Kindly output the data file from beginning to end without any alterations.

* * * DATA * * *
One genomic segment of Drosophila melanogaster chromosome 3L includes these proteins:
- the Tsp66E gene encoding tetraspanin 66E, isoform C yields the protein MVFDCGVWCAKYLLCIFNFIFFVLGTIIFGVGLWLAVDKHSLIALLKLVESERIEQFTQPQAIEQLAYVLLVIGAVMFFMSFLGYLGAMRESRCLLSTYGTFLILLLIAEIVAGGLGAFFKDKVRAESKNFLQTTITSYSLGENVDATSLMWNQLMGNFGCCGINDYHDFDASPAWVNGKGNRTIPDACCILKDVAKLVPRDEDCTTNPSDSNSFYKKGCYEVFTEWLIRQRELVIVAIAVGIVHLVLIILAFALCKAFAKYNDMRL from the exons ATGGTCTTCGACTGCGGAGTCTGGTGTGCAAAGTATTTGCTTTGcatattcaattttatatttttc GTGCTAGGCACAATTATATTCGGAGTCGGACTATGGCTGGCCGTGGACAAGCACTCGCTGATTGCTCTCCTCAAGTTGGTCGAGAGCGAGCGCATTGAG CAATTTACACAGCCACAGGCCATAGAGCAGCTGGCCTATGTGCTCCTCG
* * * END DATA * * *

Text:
One genomic segment of Drosophila melanogaster chromosome 3L includes these proteins:
- the Tsp66E gene encoding tetraspanin 66E, isoform C yields the protein MVFDCGVWCAKYLLCIFNFIFFVLGTIIFGVGLWLAVDKHSLIALLKLVESERIEQFTQPQAIEQLAYVLLVIGAVMFFMSFLGYLGAMRESRCLLSTYGTFLILLLIAEIVAGGLGAFFKDKVRAESKNFLQTTITSYSLGENVDATSLMWNQLMGNFGCCGINDYHDFDASPAWVNGKGNRTIPDACCILKDVAKLVPRDEDCTTNPSDSNSFYKKGCYEVFTEWLIRQRELVIVAIAVGIVHLVLIILAFALCKAFAKYNDMRL from the exons ATGGTCTTCGACTGCGGAGTCTGGTGTGCAAAGTATTTGCTTTGcatattcaattttatatttttc GTGCTAGGCACAATTATATTCGGAGTCGGACTATGGCTGGCCGTGGACAAGCACTCGCTGATTGCTCTCCTCAAGTTGGTCGAGAGCGAGCGCATTGAG CAATTTACACAGCCACAGGCCATAGAGCAGCTGGCCTATGTGCTCCTCG